The phenotypic and transcriptomic landscape of tumor associated myeloid cells during primary and relapsing ovarian cancer
Olympia Papantonopoulou1, Kevin Bassler1, Anna Doeser2, Michael Mallmann2, Walther Kuhn2, Peter Mallmann3, Kristian Haendler1, Joachim L. Schultze1,3* Andreas Schlitzer1,3,4*
1 Genomics&Immunoregulation, LIMES Institute, University of Bonn, 53115 Bonn, Germany
2 Department of Gynecology and Obstetrics, University Hospital Bonn, Bonn, Germany
3 Department of Gynecology and Obstetrics, University Hospital Cologne, Cologne, Germany
4 Platform for Single Cell Genomics and Epigenomics at the DZNE and the University of Bonn, Bonn, Germany
5 Singapore Immunology Network (SIgN), Agency for Science, Technology and Research (A*STAR), 138648, Singapore
Ovarian cancer (OvCa) is the most lethal gynecological type of cancer. During its pathogenesis, myeloid cells, such as monocytes, dendritic cells (DCs) and neutrophils, infiltrate the tumor microenvironment and such infiltration is correlated with poor patient prognosis and survival. The myeloid compartment presents as a heterogeneous population, with distinct functional, phenotypic and transcriptional profiles. This plasticity and heterogeneity presents a great challenge for the development of targeted immunotherapies in the treatment of OvCa.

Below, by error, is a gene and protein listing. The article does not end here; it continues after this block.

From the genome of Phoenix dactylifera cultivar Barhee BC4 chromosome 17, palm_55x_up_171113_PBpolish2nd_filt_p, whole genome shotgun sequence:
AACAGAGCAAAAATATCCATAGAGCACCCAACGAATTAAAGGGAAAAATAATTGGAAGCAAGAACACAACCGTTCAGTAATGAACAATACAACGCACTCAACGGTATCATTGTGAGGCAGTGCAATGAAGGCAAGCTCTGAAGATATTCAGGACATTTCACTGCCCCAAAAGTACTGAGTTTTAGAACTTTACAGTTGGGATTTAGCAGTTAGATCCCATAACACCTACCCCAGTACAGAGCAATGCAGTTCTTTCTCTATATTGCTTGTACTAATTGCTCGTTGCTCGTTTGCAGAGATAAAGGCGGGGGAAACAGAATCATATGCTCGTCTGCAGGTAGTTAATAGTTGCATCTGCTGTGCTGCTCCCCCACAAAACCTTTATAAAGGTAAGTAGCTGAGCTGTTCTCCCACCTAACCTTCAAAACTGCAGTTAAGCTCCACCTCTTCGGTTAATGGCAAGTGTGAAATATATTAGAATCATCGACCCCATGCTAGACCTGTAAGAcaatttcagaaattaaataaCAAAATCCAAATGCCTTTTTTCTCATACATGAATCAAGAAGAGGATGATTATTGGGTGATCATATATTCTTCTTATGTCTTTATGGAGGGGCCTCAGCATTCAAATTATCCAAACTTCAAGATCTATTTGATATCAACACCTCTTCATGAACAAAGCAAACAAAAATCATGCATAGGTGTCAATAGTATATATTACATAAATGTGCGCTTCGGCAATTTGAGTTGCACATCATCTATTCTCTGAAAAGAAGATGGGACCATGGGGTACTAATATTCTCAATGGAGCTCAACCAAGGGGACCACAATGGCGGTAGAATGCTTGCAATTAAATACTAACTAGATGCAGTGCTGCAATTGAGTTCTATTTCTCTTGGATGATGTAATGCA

Here, we investigate the phenotypic profiles and the role of myeloid cells in the progression of OvCa. We applied single-cell mRNA sequencing to freshly isolated cells from the ascitic fluid of primary diagnosed and relapsing OvCa patients. Multidimensional analysis of single-cell transcriptional networks elucidates the intra-tumoral heterogeneity of monocyte-derived cells and DCs, revealing distinct abundance, phenotypic profiles and transcriptional regulation patterns according to the progression of the disease.
Overall, our single-cell analysis enables for the first time the global deciphering of the myeloid cell network within the tumor microenvironment over the course of OvCa and paves the way for new myeloid cell targeted immunotherapies to modify the tumor microenvironment and to allow for a more efficient anti-tumor immune response.